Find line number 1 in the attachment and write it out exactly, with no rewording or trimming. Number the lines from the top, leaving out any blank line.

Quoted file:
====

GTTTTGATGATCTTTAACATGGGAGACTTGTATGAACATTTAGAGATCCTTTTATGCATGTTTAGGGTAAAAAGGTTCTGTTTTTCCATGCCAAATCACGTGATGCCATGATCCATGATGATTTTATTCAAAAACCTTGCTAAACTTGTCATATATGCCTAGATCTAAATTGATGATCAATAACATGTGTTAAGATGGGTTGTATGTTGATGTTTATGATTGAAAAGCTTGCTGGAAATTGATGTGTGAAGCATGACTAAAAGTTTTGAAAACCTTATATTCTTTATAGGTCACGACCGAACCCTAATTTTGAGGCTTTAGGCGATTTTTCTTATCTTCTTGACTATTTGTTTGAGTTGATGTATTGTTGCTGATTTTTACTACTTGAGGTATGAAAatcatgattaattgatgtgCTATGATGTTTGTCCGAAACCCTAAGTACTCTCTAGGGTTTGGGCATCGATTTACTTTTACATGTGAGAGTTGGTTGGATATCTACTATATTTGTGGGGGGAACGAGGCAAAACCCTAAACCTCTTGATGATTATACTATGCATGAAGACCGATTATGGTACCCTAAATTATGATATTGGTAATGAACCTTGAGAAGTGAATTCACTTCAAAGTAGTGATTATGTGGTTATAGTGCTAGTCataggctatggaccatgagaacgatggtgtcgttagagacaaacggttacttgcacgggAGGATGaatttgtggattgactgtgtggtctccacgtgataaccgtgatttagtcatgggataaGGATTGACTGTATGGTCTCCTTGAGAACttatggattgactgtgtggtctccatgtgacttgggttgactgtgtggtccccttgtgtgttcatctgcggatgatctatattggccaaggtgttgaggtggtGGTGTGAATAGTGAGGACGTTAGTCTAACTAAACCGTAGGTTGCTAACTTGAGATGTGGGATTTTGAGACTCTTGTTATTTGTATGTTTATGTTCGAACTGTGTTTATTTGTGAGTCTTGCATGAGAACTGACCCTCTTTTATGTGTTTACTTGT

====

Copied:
GTTTTGATGATCTTTAACATGGGAGACTTGTATGAACATTTAGAGATCCTTTTATGCATGTTTAGGGTAAAAAGGTTCTGTTTTTCCATGCCAAATCACGTGATGCCATGATCCATGATGATTTTATTCAAAAACCTTGCTAAACTTGTCATATATGCCTAGATCTAAATTGATGATCAATAACATGTGTTAAGATGGGTTGTATGTTGATGTTTATGATTGAAAAGCTTGCTGGAAATTGATGTGTGAAGCATGACTAAAAGTTTTGAAAACCTTATATTCTTTATAGGTCACGACCGAACCCTAATTTTGAGGCTTTAGGCGATTTTTCTTATCTTCTTGACTATTTGTTTGAGTTGATGTATTGTTGCTGATTTTTACTACTTGAGGTATGAAAatcatgattaattgatgtgCTATGATGTTTGTCCGAAACCCTAAGTACTCTCTAGGGTTTGGGCATCGATTTACTTTTACATGTGAGAGTTGGTTGGATATCTACTATATTTGTGGGGGGAACGAGGCAAAACCCTAAACCTCTTGATGATTATACTATGCATGAAGACCGATTATGGTACCCTAAATTATGATATTGGTAATGAACCTTGAGAAGTGAATTCACTTCAAAGTAGTGATTATGTGGTTATAGTGCTAGTCataggctatggaccatgagaacgatggtgtcgttagagacaaacggttacttgcacgggAGGATGaatttgtggattgactgtgtggtctccacgtgataaccgtgatttagtcatgggataaGGATTGACTGTATGGTCTCCTTGAGAACttatggattgactgtgtggtctccatgtgacttgggttgactgtgtggtccccttgtgtgttcatctgcggatgatctatattggccaaggtgttgaggtggtGGTGTGAATAGTGAGGACGTTAGTCTAACTAAACCGTAGGTTGCTAACTTGAGATGTGGGATTTTGAGACTCTTGTTATTTGTATGTTTATGTTCGAACTGTGTTTATTTGTGAGTCTTGCATGAGAACTGACCCTCTTTTATGTGTTTACTTGT